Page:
Staying in Love in Real Life


Face it, there is absolutely nothing as exhilarating as falling in love. What’s it like for you? Do you lose your appetite? Lose sleep? Feel your heart lurch when you see your love? I don’t think I ate more than 3 bites in one sitting for about a month after I started dating my husband. Now that we’ve been married 20 years, no matter how wonderful the romantic dinners are, or the vacation get-away is, I eat just fine.

There are many ways that couples in long-term relationships lose their way. Feeling “out of love” and disconnected are actually normal experiences. But to evaluate your 7, 20, or 35-year experience next to the initial rush of romantic love is hardly the best way to understand the experience of long-term romantic love. Dr. Schnarch recounts an experience in therapy with a couple where he says this, “‘you can’t go back to the romantic love you shared early in your relationship…But that’s not the problem. You need to go forward. That’s what everyone needs to do: Your sexual desire has to come from an entirely new source. Lots of people find this more satisfying than what they had before.” (p.22) Did you catch that? MORE SATISFYING. But it’s different, coming from a different source.

Brain research actually confirms this. The areas of the brain that are engaged during initial romance are different than the areas that engaged in solid, long-term, connected love. Schnarch’s book claims that “your brain cannot maintain this revved-up state for long. ‘Many of us would die of sexual exhaustion if romantic love flourished endlessly in a relationship.’” I might have starved! So what does it mean to evaluate one’s long-term relationship without the pressure of expecting to rekindle something that really cannot be replicated? If we’re supposed to hope for more satisfying, then how does a couple get there? Can we still hope for intensity, emotional excitement, and sexual newness?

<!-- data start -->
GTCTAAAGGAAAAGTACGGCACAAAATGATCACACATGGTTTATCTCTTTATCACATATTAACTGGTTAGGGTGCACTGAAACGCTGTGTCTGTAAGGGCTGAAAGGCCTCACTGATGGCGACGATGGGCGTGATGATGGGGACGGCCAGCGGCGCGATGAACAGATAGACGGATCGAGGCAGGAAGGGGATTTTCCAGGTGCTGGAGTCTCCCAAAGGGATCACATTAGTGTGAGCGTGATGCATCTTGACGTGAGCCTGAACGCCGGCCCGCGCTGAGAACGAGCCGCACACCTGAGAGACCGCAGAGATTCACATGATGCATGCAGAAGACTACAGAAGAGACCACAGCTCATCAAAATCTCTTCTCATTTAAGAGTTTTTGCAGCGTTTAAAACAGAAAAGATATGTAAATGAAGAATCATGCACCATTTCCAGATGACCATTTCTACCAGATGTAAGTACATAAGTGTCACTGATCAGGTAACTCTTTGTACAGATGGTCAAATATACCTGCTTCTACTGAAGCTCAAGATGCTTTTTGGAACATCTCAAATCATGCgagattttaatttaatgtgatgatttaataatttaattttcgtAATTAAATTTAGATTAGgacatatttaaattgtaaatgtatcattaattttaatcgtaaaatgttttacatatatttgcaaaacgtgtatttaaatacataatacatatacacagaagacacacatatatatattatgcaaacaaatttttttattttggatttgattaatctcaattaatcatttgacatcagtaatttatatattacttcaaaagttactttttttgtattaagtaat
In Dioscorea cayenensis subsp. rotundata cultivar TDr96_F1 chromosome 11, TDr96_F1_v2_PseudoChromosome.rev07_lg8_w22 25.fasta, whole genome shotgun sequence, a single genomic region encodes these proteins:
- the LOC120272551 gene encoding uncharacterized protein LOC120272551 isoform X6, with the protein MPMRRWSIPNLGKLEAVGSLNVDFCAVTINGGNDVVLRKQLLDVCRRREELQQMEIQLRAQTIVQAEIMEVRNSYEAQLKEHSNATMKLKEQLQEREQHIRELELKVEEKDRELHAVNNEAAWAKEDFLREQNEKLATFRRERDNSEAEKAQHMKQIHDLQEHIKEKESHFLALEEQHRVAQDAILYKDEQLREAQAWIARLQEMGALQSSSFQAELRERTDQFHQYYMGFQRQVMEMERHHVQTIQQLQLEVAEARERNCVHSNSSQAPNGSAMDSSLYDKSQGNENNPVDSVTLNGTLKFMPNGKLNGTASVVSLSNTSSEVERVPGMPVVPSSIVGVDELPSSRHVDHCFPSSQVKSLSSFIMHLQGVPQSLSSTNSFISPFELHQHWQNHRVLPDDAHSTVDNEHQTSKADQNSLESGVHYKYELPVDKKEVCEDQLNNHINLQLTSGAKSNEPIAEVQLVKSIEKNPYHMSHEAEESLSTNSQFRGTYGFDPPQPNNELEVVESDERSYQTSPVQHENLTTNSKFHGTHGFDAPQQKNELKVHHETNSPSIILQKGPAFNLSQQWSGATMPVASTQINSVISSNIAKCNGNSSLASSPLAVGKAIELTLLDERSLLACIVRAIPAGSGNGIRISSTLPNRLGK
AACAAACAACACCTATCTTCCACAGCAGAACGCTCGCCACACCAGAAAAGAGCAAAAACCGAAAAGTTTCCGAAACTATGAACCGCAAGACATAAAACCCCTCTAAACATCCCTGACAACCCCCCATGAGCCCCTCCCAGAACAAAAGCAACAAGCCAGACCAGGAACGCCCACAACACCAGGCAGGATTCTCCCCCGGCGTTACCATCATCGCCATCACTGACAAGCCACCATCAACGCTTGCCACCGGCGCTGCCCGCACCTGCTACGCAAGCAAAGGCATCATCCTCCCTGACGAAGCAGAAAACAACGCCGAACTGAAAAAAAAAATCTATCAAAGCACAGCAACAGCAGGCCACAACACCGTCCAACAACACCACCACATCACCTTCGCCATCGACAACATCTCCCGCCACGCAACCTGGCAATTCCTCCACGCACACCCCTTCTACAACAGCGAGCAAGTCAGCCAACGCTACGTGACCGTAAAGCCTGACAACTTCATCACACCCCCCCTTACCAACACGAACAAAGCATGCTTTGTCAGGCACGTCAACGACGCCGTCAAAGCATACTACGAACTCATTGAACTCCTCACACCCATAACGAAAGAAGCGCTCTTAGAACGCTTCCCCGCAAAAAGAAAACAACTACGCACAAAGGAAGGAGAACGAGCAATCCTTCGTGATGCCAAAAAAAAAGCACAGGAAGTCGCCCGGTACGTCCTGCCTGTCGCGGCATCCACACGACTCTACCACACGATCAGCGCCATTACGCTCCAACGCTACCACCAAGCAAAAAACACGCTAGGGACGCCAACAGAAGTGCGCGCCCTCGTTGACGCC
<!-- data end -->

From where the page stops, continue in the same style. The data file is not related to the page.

A good first step is to evaluate your sense of self in your relationship. Schnarch writes about the sense of self as “how you see yourself, how your partner treats you, and how you think your partner sees you” (p.25). Work on one’s sense of self happens both within the relationship and individually. Many people miss the need for the individual work. When this type of work is successful, couples can break out of long-term patterns with their partners that discourage a growing sense of self. And that, my dear readers, is very enticing… sexually and otherwise.

The quotes are from Dr. David Schnarch’s book, Intimacy and Desire. For the month of October, I’ll continue writing on this topic. I invite your comments and questions. Click here to read my review of the book.

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